She puts her hands on my round bump and leans in close, her nose almost touching my belly button.
And she smiles.
Peeper has already begun to bond with her little sister. She asks to see her, brings her toys, asks me to sing her a song, puts the spout of her sippy cup on my belly and gives her hugs. Sometimes she’ll shyly wave.
Some mornings when I lift her out of the crib, her first request is, “Wanna see the baby.” She’ll stand in her jammies with her halo of curls mussed every which way and place her hands on my bump. Her dimples are never as precious as when she shares a smile with her unborn sister.
Lately, her favorite thing is to lick—yes, lick—the baby (well, my belly anyway). It always turns into a tickle fest as I shout, “You’re too weird!” and go after her armpits. Peeper’s infectious giggles reduce us to a laughing heap.
“That baby’s gonna be born soon,” she adds, too. We read a lot of books about becoming a big sister and talk about how Mama and Dada will go to the hospital for the doctor and nurses to help the baby be born. It’s hard to say how much has really sunk in, but she surely understands some of it.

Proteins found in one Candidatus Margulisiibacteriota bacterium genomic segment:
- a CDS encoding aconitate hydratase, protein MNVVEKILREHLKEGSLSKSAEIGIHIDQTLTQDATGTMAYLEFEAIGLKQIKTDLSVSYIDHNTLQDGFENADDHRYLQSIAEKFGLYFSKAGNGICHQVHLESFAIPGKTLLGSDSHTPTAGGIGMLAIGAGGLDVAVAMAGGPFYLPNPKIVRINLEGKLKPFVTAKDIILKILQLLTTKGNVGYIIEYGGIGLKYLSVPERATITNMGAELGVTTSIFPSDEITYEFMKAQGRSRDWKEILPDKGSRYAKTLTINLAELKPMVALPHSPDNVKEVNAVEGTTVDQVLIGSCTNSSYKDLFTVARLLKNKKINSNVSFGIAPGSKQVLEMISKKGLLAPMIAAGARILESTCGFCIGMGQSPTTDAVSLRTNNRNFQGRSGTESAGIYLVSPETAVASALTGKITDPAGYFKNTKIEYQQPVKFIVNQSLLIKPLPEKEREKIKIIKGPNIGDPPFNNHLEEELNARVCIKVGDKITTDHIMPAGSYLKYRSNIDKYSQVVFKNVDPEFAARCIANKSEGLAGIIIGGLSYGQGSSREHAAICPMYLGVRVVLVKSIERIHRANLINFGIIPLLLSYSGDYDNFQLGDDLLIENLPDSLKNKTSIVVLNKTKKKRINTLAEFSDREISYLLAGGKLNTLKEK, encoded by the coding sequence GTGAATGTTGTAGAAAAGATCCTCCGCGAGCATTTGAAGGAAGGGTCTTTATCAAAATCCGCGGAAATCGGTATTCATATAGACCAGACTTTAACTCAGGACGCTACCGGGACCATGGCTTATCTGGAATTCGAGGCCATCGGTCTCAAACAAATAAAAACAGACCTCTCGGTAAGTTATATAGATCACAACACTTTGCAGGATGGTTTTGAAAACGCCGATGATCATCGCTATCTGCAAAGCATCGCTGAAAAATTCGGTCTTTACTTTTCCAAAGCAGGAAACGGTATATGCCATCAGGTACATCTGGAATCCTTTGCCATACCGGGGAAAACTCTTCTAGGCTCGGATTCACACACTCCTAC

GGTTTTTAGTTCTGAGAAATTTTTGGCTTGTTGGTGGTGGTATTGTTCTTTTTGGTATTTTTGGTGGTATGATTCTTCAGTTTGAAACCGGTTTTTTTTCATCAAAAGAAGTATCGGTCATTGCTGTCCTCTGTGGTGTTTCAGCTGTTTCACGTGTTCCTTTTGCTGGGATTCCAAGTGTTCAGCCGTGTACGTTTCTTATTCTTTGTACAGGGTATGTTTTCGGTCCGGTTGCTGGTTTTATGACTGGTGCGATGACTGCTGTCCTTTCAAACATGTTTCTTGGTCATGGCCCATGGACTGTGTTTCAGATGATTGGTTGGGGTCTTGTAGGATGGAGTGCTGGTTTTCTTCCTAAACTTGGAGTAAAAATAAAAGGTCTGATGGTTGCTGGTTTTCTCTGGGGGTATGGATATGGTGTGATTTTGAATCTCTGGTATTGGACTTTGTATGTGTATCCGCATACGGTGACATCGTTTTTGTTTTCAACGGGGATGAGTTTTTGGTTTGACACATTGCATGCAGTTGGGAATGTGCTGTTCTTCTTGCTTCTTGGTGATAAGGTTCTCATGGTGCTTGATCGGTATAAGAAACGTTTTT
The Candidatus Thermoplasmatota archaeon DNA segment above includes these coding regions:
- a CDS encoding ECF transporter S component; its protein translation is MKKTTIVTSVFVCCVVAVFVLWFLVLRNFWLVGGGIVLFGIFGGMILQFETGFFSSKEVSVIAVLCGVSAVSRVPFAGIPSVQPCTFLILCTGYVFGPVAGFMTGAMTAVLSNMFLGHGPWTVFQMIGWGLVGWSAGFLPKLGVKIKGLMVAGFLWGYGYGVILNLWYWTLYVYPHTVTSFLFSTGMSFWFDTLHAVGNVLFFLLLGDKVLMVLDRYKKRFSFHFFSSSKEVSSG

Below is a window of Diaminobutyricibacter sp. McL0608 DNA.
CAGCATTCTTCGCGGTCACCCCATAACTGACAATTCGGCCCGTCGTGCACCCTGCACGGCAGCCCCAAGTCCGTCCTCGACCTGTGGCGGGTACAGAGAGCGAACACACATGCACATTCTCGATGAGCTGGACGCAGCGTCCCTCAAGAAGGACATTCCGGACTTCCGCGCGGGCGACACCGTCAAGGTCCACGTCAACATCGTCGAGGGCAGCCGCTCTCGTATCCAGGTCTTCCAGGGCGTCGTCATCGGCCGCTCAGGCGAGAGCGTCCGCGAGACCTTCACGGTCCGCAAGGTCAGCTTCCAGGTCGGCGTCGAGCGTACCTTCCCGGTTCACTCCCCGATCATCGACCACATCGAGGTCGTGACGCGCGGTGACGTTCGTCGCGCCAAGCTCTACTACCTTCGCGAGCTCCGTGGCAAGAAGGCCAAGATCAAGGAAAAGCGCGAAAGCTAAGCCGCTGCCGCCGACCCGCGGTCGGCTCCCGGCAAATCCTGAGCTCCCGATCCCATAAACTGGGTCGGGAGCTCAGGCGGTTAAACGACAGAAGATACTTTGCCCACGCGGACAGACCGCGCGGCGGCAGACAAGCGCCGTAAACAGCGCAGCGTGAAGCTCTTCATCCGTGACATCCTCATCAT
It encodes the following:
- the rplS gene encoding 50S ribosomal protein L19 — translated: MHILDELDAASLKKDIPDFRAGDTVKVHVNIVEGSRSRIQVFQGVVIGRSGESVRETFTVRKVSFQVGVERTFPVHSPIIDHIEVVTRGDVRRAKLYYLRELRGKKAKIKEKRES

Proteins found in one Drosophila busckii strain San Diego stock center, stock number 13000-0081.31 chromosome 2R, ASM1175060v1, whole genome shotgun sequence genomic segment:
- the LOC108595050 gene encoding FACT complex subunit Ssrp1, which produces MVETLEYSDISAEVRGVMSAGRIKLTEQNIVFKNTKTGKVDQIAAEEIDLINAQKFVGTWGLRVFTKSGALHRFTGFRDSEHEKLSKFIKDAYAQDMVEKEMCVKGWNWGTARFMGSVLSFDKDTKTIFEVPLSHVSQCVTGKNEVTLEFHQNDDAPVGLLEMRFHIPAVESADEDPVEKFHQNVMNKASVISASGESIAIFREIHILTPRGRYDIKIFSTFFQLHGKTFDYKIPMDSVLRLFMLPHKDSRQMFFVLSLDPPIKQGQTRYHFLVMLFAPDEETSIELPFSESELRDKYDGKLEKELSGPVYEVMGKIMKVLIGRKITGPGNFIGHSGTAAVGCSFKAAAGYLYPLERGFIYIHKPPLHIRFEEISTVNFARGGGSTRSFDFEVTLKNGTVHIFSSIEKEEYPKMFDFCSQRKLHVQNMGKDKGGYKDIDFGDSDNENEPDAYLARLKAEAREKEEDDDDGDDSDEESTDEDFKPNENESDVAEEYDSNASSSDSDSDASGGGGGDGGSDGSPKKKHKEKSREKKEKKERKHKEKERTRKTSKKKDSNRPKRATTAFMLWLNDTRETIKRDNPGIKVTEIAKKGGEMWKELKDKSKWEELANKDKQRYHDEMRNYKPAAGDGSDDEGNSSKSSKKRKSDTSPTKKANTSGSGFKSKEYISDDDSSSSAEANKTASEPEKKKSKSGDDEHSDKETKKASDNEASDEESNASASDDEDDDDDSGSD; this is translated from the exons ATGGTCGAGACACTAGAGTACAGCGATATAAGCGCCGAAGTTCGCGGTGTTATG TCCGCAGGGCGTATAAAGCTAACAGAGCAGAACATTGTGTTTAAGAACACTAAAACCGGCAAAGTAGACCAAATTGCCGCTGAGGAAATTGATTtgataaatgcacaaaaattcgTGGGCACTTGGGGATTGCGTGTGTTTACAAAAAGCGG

We’re all eagerly awaiting Kiwi’s arrival. Each day that passes makes me a little more uncomfortable and a little more impatient, but I continue to remind myself that this tiny person will come when she’s ready—and not a moment sooner.
In the meantime, it’s wonderful to see Peeper continue to love on her little sister. I can’t wait to see how she’ll react to the new baby and how she’ll grow into her role as big sister.
I may feel enormous and wake Eric with my grunting every time I have to roll over in bed, but I wouldn’t trade these chances to see Peeper interact with in-utero Kiwi for anything—even if my belly is covered in toddler spit.